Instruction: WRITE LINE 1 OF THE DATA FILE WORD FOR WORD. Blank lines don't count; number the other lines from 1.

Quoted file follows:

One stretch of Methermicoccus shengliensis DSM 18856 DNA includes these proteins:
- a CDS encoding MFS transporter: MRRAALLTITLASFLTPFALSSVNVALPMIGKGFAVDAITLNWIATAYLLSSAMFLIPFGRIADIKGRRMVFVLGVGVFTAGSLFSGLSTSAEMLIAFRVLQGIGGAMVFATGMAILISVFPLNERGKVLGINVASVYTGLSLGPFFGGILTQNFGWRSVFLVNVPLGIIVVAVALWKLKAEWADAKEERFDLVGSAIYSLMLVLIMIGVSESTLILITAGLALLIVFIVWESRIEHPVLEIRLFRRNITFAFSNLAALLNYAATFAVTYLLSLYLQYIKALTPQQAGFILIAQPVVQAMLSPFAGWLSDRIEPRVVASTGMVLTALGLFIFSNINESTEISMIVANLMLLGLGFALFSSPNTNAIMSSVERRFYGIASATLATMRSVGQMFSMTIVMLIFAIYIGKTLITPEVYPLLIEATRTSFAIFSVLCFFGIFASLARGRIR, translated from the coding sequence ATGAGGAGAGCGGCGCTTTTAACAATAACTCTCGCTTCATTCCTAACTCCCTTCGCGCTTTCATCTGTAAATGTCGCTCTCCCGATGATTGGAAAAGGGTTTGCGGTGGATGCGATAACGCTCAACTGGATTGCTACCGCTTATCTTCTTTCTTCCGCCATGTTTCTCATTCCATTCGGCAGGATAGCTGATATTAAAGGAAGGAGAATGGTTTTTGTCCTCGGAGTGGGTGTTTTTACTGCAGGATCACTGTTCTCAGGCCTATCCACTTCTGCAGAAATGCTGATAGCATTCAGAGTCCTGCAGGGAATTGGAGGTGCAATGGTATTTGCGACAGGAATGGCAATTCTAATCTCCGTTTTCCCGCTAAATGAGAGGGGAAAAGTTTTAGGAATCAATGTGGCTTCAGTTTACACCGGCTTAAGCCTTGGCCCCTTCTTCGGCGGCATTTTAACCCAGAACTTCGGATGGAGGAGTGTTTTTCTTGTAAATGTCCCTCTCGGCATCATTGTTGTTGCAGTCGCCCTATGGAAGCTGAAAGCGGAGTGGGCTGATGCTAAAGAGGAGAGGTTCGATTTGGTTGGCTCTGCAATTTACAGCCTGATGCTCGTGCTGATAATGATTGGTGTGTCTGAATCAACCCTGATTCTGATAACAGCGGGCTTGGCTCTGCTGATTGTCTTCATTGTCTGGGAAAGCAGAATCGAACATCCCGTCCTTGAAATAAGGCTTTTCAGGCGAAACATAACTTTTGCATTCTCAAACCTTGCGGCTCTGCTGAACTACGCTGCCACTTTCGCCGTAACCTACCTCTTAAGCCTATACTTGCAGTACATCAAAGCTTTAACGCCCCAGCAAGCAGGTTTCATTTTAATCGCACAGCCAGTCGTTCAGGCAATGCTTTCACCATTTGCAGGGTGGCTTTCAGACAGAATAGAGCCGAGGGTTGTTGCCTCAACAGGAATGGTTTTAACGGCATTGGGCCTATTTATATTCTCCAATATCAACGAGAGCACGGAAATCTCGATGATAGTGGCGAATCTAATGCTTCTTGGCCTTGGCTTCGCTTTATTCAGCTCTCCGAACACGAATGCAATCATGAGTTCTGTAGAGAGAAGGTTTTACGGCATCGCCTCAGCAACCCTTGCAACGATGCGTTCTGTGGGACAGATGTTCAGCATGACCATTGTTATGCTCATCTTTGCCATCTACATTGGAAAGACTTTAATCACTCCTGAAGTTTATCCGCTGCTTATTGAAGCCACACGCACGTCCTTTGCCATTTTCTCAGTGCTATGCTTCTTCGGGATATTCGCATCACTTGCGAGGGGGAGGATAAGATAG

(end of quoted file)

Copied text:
One stretch of Methermicoccus shengliensis DSM 18856 DNA includes these proteins: